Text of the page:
The name of Jesus means much more than we usually ascribe to it. The name, Jesus (Yeshua means “He saves”), is a powerful symbol of the combined essence of all that Israel’s anointed King is; what he says and what he does. To ask something in the name of Jesus is to ask because of who he is, of what he says, and of what he does. There is indeed power in his Name, and we must seek no other. However, we must realize that it is not a simple addendum, or a “send” button, to our prayers. In spite of popular belief, we can pray in Jesus’ name without actually ending our prayer with the well-known phrase: “in Jesus’ Name. Amen.” The main thing here is that Jesus becomes the focal point of Israelite worship, the center of Israelite life. It was not Mt. Gerizim (like for Samaritan Israelites) and not Mt. Zion (like for Judean Israelites) which was the center of God’s presence – but Jesus, and him alone. -- Lizorkin-Eyzenberg, Eli. The Jewish Gospel of John: Discovering Jesus, King of All Israel (p. 207). Jewish Studies for Christians. Kindle Edition.

  • 2
    Excellent answer - especially the reference about "magical names" to manipulate deities. +1.
    – Dottard
    Sep 5, 2021 at 22:23

The answer, sadly, is no. Jesus' name is not a magic formula to get what we want. If we ask for something that contradicts God's purpose it will not be granted, even if Jesus' name is invoked.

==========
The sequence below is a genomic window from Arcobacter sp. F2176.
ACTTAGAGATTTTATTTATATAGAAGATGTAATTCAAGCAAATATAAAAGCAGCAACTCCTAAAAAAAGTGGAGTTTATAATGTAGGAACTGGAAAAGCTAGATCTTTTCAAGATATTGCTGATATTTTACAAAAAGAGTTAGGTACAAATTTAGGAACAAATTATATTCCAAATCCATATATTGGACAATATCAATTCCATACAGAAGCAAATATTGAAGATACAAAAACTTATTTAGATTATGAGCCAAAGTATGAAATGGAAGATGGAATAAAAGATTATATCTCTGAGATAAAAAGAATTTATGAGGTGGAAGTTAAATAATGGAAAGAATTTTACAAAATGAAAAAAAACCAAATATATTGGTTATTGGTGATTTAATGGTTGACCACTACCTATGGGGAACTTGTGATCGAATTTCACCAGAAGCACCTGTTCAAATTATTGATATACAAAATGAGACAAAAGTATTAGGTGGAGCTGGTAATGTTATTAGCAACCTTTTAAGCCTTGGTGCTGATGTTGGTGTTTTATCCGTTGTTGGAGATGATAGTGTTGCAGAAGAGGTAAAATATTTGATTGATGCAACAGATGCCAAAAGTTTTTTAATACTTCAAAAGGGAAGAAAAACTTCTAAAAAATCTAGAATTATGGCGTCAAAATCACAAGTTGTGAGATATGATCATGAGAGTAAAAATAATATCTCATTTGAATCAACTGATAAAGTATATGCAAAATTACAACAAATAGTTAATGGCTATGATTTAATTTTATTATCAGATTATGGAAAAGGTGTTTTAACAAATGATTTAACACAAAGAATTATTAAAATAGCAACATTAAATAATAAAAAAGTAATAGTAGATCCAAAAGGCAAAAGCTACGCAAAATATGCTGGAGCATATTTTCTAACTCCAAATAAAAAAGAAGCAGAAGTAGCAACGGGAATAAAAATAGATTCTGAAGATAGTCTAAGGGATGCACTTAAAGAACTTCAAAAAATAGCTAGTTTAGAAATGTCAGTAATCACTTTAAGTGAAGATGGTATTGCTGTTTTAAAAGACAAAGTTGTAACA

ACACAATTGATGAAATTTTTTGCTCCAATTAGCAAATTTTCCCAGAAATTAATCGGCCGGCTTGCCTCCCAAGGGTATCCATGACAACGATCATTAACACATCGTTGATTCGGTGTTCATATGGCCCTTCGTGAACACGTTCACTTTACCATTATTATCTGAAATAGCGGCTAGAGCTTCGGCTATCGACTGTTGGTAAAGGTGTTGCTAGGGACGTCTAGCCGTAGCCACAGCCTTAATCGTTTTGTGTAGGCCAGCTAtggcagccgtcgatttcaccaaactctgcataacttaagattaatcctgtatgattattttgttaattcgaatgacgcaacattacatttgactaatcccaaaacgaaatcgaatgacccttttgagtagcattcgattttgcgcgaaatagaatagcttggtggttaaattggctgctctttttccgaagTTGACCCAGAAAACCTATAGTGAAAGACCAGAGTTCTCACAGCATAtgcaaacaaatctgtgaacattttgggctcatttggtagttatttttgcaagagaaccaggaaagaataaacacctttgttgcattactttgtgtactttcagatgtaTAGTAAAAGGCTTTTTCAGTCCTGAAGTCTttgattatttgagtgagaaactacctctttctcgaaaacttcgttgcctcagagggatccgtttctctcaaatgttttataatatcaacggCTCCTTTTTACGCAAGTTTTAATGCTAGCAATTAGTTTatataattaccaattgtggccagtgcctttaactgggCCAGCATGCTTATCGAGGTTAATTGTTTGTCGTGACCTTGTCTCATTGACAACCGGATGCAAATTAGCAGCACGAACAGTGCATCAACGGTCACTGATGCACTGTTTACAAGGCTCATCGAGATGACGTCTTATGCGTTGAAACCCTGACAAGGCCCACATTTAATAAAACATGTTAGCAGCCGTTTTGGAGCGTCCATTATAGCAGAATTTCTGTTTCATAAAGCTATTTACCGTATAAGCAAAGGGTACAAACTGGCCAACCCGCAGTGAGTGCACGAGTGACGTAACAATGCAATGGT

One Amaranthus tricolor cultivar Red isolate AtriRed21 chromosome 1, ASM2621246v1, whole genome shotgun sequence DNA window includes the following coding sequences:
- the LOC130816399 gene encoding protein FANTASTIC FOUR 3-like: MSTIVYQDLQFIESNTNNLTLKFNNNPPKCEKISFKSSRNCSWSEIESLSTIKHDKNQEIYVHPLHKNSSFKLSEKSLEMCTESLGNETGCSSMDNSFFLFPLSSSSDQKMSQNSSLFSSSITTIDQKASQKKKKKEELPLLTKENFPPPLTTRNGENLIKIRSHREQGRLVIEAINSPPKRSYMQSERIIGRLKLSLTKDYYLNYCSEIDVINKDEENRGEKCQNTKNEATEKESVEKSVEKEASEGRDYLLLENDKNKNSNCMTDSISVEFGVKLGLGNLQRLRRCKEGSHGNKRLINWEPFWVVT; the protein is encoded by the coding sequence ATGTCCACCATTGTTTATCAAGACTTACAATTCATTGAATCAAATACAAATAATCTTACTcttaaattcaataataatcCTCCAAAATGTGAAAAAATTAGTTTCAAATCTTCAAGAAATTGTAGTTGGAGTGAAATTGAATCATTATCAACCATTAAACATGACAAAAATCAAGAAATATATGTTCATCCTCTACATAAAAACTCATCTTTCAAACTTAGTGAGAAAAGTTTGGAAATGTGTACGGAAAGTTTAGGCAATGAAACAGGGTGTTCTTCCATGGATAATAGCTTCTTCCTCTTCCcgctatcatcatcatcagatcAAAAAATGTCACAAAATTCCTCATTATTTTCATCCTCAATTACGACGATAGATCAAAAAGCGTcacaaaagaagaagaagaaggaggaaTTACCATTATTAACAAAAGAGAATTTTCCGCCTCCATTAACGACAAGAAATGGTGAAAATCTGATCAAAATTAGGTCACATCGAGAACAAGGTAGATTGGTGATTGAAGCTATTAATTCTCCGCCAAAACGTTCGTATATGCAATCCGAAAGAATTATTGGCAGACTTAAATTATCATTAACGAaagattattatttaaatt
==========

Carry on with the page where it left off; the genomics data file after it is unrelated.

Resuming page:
A good example of this principle is Paul's report that he asked God three times to take away the "thorn" in his flesh that tormented him. God did not do so. The reason Paul cites is that the thorn was given to him in order to keep him from boasting about his spiritual experiences.

7 Because of the surpassing greatness of the revelations, for this reason, to keep me from exalting myself, there was given me a thorn in the flesh, a messenger of Satan to torment me—to keep me from exalting myself! 8 Concerning this I implored the Lord three times that it might leave me. 9 And He has said to me, “My grace is sufficient for you, for power is perfected in weakness.” Most gladly, therefore, I will rather boast about my weaknesses, so that the power of Christ may dwell in me. 10 Therefore I am well content with weaknesses, with insults, with distresses, with persecutions, with difficulties, for Christ’s sake; for when I am weak, then I am strong.

We are not told if Paul asked this in Jesus' name, but can we actually believe that if he had done so, God would have acted differently?

A similar example is the case of Jesus asking the God to take the cup of suffering from him in the Garden of Gethsemane. Again, like Paul, he asked three times (Mk. 14:41), demonstrating the ardent nature of the request. But his disciples failed three times to keep watch with him, and God did not accept Jesus' prayer. In the end, he accepted the fact that there was no way to avoid his fate within God's will.

God will not grant every imaginable request made in Jesus' name. The request has to be within the scope of his will. Even Jesus' own prayer was declined in a critical moment.

Note: there are indeed times when human beings can negotiate successfully with God. Abraham and Moses both seem to have "changed God's mind" at times. But this was because their requests did not truly contradict God's will; rather they showed themselves to be true men of God by their willingness to argue with him.